Did you mean tax credit?
Lord True: To ask Her Majesty’s Government, for each financial year from 2015–16 to 2020–21, what are the estimated annual costs of (1) child benefit, (2) child tax credits, (3) free school meals for Year 1 and Year 2 children, (4) Universal Credit First Child Premium, (5) Working Tax Credit Childcare element, (6) working tax credit lone parent element, (7) housing benefit family...
Lord True: To ask Her Majesty’s Government, for each financial year from 2015–16 to 2020–21, what are the estimated annual costs of providing tax relief for (1) tax-free child credit, and (2) child trust funds.
Frank Field: To ask Mr Chancellor of the Exchequer, if he will publish a distributional impact analysis of each of the benefit and tax credit announcements made in the Summer Budget 2015.
Owen Thompson: To ask Mr Chancellor of the Exchequer, how many people will no longer be eligible for a NHS Tax Credit Exemption Certificate as a result of changes in the Summer Budget 2015.
Paul Monaghan: To ask Mr Chancellor of the Exchequer, what assessment his Department has made of the compatibility of changes to (a) child tax credits, (b) working tax credit reductions, (c) working tax credit restrictions and (d) restriction of working tax credit to two children with the UN Convention on the Rights of the Child.
Owen Thompson: To ask Mr Chancellor of the Exchequer, how many people previously in receipt of tax credits will no longer receive them following changes covered in the Summer Budget 2015.
Owen Thompson: To ask Mr Chancellor of the Exchequer, if he will make an assessment of the effect on the (a) NHS budget and (b) Barnett formula of reductions in the eligibility criteria for the NHS tax credit exemption certificate.
Lord Kennedy of Southwark: To ask Her Majesty’s Government what is the net financial effect on a lone parent working 16 hours a week of the new proposed living wage and the reductions in tax credits in 2016–17.
Lord Davies of Oldham: ...just modest increases—and not in the national living wage but in the minimum wage. That will certainly ensure that working people will receive such modest increases that they will be savaged by the reduction in the tax credits they would otherwise have received, but those are part of the Government’s necessary austerity measures. Working people—and I mean working people,...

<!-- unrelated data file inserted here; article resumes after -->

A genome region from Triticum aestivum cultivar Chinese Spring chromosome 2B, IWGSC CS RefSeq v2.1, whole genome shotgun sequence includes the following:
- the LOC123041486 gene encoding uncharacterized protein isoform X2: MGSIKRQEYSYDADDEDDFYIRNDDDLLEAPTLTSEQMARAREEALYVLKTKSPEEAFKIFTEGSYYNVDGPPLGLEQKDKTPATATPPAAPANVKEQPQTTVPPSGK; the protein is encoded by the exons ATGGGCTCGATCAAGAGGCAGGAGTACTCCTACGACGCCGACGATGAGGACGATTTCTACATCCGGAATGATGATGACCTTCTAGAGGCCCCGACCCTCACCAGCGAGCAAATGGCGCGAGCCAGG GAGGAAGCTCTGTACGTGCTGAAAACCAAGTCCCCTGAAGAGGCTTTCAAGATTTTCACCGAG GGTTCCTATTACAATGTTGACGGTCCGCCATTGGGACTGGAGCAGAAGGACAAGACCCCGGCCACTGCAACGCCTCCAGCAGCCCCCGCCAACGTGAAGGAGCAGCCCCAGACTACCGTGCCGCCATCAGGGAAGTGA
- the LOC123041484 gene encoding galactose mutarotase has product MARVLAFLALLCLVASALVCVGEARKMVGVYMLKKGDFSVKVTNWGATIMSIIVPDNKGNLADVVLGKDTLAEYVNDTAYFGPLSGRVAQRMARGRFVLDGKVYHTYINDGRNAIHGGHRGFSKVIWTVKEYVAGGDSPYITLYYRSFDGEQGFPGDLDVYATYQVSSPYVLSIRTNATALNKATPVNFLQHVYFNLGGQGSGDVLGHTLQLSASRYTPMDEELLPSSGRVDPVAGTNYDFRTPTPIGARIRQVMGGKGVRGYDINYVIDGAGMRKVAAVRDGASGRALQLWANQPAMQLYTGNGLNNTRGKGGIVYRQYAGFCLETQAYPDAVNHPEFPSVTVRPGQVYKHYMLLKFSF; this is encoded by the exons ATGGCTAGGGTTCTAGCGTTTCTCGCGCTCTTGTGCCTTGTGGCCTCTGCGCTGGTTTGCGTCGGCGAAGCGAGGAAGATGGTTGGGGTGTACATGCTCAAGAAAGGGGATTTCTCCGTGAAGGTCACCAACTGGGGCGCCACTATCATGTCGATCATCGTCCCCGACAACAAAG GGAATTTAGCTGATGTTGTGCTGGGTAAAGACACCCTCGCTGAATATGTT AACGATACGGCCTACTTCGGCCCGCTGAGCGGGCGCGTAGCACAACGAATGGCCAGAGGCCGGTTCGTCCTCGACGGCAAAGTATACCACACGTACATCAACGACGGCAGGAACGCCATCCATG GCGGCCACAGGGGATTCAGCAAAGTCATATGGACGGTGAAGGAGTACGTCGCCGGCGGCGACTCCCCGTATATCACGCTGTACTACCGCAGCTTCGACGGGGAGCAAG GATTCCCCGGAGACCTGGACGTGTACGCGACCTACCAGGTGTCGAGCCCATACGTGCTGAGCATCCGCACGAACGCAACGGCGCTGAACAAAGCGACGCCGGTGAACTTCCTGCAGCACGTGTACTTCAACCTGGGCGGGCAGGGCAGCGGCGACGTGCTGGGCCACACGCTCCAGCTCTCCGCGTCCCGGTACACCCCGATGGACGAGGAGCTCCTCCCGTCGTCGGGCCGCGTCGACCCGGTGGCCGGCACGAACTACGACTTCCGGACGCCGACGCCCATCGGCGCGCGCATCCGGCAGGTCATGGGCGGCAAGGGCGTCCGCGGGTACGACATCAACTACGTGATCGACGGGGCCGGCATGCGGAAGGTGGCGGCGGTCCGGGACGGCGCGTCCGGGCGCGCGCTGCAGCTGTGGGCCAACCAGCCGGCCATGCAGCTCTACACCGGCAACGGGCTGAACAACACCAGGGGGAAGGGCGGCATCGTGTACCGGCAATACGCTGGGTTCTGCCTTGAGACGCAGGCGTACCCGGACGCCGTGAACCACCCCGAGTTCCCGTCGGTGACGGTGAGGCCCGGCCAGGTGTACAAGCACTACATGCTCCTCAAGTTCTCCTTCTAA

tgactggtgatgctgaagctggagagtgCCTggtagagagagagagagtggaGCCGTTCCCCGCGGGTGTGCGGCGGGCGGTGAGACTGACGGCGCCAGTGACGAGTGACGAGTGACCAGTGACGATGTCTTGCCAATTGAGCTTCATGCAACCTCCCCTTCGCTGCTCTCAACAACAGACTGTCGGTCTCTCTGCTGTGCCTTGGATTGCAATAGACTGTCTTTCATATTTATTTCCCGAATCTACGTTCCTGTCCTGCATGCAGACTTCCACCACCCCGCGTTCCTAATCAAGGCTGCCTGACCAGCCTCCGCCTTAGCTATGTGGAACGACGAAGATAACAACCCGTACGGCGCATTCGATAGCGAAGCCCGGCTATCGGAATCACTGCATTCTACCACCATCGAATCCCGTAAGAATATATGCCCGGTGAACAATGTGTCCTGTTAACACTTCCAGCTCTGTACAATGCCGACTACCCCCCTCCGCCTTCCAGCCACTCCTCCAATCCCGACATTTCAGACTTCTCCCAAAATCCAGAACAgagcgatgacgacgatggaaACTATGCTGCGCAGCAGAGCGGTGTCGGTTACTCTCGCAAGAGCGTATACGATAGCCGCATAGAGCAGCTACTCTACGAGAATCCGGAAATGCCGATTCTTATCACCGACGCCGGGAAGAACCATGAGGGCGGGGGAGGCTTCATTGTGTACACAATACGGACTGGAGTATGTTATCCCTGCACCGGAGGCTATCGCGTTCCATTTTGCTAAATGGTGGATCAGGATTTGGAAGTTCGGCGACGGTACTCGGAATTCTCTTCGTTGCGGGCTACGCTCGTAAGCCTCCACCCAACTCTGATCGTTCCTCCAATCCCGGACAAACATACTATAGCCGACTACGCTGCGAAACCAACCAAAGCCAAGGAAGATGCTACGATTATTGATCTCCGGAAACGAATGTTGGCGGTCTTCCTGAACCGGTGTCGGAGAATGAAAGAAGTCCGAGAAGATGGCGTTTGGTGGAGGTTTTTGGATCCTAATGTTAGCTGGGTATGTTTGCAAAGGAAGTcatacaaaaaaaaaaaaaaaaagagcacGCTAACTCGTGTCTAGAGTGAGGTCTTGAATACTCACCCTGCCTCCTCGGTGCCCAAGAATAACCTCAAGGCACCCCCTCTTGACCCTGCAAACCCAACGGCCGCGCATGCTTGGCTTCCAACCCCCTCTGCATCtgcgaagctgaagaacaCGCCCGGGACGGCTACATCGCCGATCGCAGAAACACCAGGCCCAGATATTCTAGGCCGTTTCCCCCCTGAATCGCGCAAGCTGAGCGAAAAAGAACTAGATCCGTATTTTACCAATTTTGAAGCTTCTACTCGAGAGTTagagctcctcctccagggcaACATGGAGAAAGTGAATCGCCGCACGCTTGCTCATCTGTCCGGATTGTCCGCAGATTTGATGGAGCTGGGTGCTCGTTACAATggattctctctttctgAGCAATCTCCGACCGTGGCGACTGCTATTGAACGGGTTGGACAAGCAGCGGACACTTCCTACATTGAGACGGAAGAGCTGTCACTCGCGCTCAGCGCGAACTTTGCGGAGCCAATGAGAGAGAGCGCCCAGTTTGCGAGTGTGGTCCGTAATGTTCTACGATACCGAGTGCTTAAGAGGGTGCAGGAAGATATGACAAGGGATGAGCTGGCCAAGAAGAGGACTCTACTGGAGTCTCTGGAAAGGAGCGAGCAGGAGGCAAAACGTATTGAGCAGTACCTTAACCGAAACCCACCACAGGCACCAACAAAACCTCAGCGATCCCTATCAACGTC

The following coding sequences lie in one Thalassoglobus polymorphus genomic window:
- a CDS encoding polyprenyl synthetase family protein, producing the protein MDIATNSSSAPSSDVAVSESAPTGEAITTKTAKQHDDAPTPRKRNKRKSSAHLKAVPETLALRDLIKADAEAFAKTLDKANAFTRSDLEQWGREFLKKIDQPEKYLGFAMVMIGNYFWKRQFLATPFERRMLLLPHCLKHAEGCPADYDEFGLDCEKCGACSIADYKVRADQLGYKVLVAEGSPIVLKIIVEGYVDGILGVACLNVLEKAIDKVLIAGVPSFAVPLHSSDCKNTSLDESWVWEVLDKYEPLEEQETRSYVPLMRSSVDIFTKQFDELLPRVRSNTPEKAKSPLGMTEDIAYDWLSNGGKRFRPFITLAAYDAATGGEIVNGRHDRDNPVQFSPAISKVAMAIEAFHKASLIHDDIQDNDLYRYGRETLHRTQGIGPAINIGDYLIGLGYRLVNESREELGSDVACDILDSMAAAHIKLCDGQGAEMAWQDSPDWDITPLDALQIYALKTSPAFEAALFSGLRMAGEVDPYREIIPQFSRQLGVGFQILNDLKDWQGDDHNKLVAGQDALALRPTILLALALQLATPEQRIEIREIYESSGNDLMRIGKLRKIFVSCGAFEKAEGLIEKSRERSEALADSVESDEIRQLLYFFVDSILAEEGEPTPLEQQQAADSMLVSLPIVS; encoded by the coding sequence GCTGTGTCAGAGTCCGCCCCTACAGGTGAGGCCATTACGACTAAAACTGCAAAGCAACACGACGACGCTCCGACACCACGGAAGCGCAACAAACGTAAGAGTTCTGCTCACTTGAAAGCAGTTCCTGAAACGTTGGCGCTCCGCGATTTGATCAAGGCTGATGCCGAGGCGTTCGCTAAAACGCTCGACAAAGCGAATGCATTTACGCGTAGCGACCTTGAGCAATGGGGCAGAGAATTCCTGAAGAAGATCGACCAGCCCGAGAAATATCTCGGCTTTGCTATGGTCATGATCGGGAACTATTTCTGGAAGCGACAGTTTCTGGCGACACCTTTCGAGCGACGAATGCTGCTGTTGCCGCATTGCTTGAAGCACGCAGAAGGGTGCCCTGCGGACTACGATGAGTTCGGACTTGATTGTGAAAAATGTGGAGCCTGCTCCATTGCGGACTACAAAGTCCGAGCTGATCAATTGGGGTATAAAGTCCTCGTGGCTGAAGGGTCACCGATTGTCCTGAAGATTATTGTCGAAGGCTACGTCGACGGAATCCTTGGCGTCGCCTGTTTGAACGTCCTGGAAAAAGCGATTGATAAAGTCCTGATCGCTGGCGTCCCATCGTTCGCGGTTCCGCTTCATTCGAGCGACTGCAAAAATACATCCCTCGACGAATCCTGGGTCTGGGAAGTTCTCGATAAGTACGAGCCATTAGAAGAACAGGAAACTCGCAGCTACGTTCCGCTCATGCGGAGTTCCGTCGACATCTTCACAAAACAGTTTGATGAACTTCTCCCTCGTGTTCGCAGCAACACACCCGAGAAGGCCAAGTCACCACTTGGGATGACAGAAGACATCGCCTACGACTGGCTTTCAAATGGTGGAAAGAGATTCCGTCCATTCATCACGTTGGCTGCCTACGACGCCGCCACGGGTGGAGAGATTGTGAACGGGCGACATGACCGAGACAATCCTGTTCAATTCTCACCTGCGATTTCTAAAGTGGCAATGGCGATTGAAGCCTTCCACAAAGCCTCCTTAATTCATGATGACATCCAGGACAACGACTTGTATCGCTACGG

Edward Leigh: With regard to the point about removing tax credits to families with more than two children, I want to establish a principle which I think is quite important. Perhaps I should declare an interest: I have six children. I apologise for that. I just want to establish that the Government are not following the sort of liberal line that there is an ideal family—that a family of two children...
Steven Baker: ...the fact that money was very easy for Greece—probably much easier than it should have been—and a nation that had probably been quite parsimonious was encouraged to take advantage of cheap credit and get into bad debt problems. It may well be that that system encouraged Greece to believe that a new way of living beyond one’s needs was possible; but as good Conservatives we...
Baroness Howarth of Breckland: ...that it is a great pity that we live in a society where payday loans are necessary at all and where children are living in poverty when their parents are actually working? Will not the removal of tax credits from working parents make the situation a great deal more difficult, making them turn again to payday loans and leading them into a spiral of debt?
Ian Blackford: We hear from the Institute for Fiscal Studies that the gross impact of the higher minimum wage will be about £4 billion, but that the cuts to tax credits represent about £6 billion. The proportion of children in poverty who are from families in work rose from 54% to 63%, and that statistic can only get worse. It is little surprise that the Government want to redefine child poverty....
Emily Thornberry: ...for Work and Pensions, whether it is his policy that existing exemptions for (a) disability living allowance, (b) personal independence payments, (c) discretionary housing payments, (d) working tax credit and (e) other benefits that have been specified in regulations under the Welfare Reform Act 2012 will continue to be disregarded from a household's income under the proposed new framework...
Stephen Timms: To ask Mr Chancellor of the Exchequer, whether families with disabled children born after 6 April 2017 will continue to receive both the child element of child tax credit and the new disability element on account of that child, irrespective of how many other children are in the household.
Frank Field: To ask Mr Chancellor of the Exchequer, how many claimants will receive a net reduction in (a) tax credits, (b) disability living allowance and (c) housing support as a result of measures in the 2015 Summer Budget.
Owen Thompson: To ask Mr Chancellor of the Exchequer, what information his Department holds on the number of people that received dividends of £5,000 or more in 2014.
Roger Godsiff: To ask Mr Chancellor of the Exchequer, what guidance his Department has issued on how tax credit claimants can calculate how much their tax credit entitlement will change as a result of changes to tax credit entitlement announced in the Summer Budget 2015.
Martyn Day: To ask Mr Chancellor of the Exchequer, if he will make an estimate of the total reduction in credits to households in Scotland that will arise in the next financial year as a result of measures announced in the Summer Budget 2015.